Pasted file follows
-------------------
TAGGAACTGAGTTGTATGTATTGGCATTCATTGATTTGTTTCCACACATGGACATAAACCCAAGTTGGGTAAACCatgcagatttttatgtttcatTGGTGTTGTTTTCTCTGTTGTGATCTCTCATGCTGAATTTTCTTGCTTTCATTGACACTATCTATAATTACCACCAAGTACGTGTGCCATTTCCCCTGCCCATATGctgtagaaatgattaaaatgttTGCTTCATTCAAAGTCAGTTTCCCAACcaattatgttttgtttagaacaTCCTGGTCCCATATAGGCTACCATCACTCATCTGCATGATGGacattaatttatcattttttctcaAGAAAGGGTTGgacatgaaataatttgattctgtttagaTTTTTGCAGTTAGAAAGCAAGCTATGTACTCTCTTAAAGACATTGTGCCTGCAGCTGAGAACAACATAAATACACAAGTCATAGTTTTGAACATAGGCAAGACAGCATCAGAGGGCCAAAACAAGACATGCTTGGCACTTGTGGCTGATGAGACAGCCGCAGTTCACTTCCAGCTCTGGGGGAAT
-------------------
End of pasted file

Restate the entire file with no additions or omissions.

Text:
TAGGAACTGAGTTGTATGTATTGGCATTCATTGATTTGTTTCCACACATGGACATAAACCCAAGTTGGGTAAACCatgcagatttttatgtttcatTGGTGTTGTTTTCTCTGTTGTGATCTCTCATGCTGAATTTTCTTGCTTTCATTGACACTATCTATAATTACCACCAAGTACGTGTGCCATTTCCCCTGCCCATATGctgtagaaatgattaaaatgttTGCTTCATTCAAAGTCAGTTTCCCAACcaattatgttttgtttagaacaTCCTGGTCCCATATAGGCTACCATCACTCATCTGCATGATGGacattaatttatcattttttctcaAGAAAGGGTTGgacatgaaataatttgattctgtttagaTTTTTGCAGTTAGAAAGCAAGCTATGTACTCTCTTAAAGACATTGTGCCTGCAGCTGAGAACAACATAAATACACAAGTCATAGTTTTGAACATAGGCAAGACAGCATCAGAGGGCCAAAACAAGACATGCTTGGCACTTGTGGCTGATGAGACAGCCGCAGTTCACTTCCAGCTCTGGGGGAAT